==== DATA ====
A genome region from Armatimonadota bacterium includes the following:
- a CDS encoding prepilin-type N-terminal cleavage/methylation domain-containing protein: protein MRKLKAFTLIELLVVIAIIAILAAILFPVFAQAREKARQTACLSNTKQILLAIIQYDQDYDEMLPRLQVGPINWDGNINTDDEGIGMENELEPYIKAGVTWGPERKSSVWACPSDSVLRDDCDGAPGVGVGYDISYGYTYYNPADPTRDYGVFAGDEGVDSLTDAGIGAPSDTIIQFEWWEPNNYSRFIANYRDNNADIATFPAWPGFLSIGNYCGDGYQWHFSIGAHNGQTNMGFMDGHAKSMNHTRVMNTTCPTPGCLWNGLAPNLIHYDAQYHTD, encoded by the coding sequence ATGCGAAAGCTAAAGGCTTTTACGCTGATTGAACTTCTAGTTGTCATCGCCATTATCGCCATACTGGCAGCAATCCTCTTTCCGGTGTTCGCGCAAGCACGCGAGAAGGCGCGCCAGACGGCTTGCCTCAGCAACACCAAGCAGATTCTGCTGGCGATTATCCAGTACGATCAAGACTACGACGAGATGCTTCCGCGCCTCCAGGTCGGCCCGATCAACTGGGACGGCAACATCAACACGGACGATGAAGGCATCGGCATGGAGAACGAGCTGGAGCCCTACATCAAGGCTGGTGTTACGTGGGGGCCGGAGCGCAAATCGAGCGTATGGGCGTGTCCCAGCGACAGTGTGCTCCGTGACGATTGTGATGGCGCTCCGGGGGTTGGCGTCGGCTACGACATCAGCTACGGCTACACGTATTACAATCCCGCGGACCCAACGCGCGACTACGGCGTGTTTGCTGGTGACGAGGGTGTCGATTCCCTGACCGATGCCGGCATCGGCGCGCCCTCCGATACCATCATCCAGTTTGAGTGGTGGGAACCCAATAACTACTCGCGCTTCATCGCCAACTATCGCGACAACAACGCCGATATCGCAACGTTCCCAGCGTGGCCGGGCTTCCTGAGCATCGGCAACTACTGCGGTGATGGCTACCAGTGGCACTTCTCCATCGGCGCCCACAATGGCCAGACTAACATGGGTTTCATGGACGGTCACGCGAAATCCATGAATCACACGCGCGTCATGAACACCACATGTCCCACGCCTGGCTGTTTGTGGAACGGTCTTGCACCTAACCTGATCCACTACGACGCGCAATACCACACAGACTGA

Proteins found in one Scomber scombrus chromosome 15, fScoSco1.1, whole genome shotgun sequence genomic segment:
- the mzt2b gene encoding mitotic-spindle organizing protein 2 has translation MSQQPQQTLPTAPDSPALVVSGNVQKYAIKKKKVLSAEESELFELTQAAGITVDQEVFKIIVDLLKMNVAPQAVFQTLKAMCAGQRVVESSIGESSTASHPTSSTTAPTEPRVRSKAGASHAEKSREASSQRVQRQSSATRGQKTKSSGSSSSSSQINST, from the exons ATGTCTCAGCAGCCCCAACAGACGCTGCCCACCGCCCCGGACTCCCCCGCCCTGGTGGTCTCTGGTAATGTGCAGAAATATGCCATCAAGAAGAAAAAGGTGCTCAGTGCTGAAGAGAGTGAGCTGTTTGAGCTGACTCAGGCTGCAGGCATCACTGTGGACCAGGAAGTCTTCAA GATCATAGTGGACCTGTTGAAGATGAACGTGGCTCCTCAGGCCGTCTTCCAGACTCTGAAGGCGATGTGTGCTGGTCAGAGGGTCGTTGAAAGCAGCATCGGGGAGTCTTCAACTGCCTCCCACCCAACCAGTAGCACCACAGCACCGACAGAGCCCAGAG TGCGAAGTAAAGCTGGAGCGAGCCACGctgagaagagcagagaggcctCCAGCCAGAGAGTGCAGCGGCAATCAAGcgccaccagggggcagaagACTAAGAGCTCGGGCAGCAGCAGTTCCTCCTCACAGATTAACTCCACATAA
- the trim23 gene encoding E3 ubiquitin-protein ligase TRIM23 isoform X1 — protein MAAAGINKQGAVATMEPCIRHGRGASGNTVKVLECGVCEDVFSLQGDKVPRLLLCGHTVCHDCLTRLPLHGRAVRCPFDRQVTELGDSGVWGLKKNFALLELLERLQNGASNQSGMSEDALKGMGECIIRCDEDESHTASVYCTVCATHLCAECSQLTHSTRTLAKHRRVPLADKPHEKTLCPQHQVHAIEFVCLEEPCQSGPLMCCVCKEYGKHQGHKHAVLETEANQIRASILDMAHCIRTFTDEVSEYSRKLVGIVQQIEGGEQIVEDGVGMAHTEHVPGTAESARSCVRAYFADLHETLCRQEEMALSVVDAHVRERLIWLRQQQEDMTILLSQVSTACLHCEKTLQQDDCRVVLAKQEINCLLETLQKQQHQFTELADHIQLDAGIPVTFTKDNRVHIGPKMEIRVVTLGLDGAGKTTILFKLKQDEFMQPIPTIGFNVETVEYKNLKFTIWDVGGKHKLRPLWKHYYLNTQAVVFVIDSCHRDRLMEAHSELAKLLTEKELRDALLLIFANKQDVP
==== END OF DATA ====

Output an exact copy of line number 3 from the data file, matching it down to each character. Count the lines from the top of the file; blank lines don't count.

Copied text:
Proteins found in one Scomber scombrus chromosome 15, fScoSco1.1, whole genome shotgun sequence genomic segment: